Centerfield was tackled by committee and the Mariners suffered defensively as a result. According to Fangraphs, the Mariners were the only team in baseball with a negative fWAR in centerfield at -0.4 and registered the worst Defensive Rating (DEF) in all of baseball at -8.7.
|Jarred Kelenic (75 GS)||-6.4||-16|
|Taylor Trammell (36 GS)||0.4||0|
|Kyle Lewis (34 GS)||-2.3||-1|
|Jake Fraley (14 GS)||-1.8||0|
As we saw in Lewis’ rookie season, he has the ability to make highlight reel plays and at least graded out as a good enough defensive option. He has since dealt with more ongoing knee issues and after multiple surgeries, it is probably safe to assume that the Mariners will look to limit his innings in centerfield and possibly even rotate Lewis and Mitch Haniger back and forth from corner outfield to DH.
Kelenic was simply a disaster in centerfield, struggling with his reads and routes while displaying closer to average MLB speed. Some of the defensive struggles could be tied in with Kelenic’s difficulties at the plate and it is fair to expect the 22-year-old to improve out there to some degree, but it is incredibly unlikely that he is a positive defender in centerfield at any point in his career. That said, Team President Jerry Dipoto does not seem overly concerned with the situation up the middle.
“I still suspect [Kelenic] is going to play a fair bit of centerfield,” he said at November’s GM Meetings. “We don’t see it as one of our biggest needs.”
Despite Dipoto’s comments, the Mariners still reportedly dipped their toes in the centerfield market prior to the lockout. Ryan Divish of The Seattle Times reported back in October that the team had checked in on Pirates All-Star centerfielder Bryan Reynolds on a couple occasions. Talks quickly stalled when the Pirates reportedly asked for the team’s top prospect, Julio Rodriguez.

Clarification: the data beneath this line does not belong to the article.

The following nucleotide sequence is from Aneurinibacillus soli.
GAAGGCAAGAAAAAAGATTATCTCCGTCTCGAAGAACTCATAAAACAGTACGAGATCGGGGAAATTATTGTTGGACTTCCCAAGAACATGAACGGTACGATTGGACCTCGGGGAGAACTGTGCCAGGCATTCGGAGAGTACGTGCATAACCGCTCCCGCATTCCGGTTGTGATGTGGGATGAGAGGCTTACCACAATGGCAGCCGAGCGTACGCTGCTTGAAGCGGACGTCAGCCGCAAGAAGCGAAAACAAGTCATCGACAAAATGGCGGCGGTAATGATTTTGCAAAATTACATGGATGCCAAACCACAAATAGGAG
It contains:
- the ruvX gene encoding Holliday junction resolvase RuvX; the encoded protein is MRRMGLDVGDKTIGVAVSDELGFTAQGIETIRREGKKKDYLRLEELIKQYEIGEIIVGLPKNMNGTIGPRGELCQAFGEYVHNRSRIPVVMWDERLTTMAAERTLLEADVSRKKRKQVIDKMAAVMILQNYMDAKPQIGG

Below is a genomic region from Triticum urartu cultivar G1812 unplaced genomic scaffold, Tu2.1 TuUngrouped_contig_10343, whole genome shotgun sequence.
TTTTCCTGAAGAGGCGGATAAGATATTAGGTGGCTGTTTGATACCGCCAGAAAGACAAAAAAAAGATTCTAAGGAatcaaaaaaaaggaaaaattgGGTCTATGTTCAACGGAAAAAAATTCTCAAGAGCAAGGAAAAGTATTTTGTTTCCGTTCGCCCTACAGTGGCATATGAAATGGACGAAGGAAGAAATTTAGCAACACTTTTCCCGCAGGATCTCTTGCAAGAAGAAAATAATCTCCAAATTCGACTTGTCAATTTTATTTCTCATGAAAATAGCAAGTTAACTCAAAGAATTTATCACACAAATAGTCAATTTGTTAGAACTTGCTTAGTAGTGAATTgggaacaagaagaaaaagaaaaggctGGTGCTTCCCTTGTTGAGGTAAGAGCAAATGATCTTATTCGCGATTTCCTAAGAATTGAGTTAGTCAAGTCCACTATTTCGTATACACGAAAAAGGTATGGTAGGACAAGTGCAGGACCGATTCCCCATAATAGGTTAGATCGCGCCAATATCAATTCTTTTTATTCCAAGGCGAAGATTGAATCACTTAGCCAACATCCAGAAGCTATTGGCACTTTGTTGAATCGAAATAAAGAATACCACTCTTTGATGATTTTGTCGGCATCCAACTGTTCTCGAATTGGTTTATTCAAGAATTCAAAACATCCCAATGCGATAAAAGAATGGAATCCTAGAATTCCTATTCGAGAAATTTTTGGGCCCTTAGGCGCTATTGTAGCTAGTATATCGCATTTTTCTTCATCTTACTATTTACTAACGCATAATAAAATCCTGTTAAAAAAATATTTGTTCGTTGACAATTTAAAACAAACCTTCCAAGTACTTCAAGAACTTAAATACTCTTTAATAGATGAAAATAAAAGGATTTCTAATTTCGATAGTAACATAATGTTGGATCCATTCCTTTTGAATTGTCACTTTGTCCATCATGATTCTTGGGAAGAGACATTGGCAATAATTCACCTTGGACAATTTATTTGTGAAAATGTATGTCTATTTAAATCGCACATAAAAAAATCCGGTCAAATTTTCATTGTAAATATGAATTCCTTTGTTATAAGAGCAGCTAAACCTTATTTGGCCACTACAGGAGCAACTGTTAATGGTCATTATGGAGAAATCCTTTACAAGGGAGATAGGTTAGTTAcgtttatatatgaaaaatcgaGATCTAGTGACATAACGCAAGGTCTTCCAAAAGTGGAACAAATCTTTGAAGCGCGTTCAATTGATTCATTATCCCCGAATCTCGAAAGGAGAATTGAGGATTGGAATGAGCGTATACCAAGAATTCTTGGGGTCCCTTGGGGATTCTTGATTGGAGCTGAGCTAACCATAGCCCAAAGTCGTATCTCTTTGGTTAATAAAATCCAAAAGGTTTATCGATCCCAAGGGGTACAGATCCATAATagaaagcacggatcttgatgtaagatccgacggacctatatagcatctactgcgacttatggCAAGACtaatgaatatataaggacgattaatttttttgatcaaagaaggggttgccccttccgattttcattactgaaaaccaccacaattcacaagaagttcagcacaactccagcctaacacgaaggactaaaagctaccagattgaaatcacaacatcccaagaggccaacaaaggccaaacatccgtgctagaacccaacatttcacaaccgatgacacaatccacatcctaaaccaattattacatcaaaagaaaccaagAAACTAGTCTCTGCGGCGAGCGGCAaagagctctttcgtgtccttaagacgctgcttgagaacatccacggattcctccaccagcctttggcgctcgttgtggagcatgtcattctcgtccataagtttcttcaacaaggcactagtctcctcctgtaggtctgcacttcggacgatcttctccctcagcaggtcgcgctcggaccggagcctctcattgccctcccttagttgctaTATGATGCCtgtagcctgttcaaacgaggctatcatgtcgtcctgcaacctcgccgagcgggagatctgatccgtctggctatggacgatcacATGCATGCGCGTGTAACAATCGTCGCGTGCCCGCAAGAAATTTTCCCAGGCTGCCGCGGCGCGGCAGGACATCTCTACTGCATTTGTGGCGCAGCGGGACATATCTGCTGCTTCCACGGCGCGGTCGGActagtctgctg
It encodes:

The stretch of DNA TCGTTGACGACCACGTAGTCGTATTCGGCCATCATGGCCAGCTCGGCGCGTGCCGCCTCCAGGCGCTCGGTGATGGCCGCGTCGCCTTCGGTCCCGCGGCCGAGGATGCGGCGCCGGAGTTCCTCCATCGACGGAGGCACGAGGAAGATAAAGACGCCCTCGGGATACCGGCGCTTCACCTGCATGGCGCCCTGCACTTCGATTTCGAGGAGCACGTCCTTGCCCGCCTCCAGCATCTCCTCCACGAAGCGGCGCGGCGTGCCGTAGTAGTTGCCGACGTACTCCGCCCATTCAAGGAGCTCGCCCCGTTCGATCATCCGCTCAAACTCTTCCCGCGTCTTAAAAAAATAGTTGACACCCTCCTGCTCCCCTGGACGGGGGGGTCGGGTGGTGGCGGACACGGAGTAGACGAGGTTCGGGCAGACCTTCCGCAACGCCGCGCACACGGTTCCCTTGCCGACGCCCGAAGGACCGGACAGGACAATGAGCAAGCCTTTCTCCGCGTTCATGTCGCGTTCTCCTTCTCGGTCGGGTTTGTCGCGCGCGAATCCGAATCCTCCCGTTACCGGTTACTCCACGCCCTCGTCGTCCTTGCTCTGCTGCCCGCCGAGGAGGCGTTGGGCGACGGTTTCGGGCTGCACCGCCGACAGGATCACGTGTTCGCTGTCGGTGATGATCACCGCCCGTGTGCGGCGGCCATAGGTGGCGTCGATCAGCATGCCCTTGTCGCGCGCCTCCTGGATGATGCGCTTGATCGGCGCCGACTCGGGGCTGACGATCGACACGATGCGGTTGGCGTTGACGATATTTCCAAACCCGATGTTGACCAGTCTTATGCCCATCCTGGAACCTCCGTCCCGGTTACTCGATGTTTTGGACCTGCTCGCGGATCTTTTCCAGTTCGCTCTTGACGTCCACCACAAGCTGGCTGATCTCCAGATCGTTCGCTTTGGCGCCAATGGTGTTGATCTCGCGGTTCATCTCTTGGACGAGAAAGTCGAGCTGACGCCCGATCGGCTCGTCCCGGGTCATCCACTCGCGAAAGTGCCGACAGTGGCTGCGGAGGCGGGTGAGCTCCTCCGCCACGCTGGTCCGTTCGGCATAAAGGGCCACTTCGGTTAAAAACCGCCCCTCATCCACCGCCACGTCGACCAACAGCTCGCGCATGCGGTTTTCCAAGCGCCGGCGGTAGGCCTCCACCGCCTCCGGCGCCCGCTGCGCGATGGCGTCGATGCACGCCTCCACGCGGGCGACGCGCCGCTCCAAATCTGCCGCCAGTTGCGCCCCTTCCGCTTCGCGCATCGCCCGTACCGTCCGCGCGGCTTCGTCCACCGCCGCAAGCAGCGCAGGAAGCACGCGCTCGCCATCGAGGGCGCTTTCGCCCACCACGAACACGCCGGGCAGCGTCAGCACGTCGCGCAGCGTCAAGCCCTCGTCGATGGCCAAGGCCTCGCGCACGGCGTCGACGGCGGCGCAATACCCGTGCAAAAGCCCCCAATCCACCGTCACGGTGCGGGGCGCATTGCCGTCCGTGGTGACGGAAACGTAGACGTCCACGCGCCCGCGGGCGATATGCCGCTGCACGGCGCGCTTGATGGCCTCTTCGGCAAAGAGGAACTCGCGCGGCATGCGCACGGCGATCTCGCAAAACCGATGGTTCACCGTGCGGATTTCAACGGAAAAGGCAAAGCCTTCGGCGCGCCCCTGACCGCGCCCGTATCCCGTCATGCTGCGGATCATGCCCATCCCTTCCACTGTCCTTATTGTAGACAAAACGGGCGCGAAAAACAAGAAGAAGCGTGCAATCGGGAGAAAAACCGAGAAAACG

It may be less about whether or not this is a priority for Dipoto’s club and more about the fact that the centerfield market is ridiculously thin. Cedric Mullins has been a name bounced around a bit from the Orioles, however there are conflicting reports in regards to his availability. That said, the Mariners and Orioles seem to be excellent trade partners.
The Orioles have several young offensive pieces at the big league level accompanied by some extremely exciting offensive prospects. On the pitching side, things are not quite as rosy for the Orioles beyond pitching prospects Grayson Rodriguez and DL Hall. The Mariners could blow the Orioles away with their surplus of arms in an effort to go get Mullins, who is under control until 2025.
This question is: who would the Mariners be willing to part with?
“There’s no scenario where we will move the top prospects in our system, the guys who are prominent in our system” said Dipoto, per Corey Brock of the Athletic back in November.
That vague statement would perhaps disqualify Julio Rodriguez, Noelvi Marte, and George Kirby from trade talks, however if the Mariners were tied to Bryan Reynolds and even Kris Bryant dating back to last season, there is no way that Dipoto thought he could acquire one of those guys without at least parting with someone like Brandon Williamson or even Emerson Hancock.
If the Mariners want to go for a less asset-depleting trade, they could continue their trade relationship with the Rays and go get defensive wizard Kevin Kiermaier. A three-time Gold Glover and Platinum Glove winner, Kiermaier would be a stark contrast from what the Mariners were accustomed to in centerfield last year.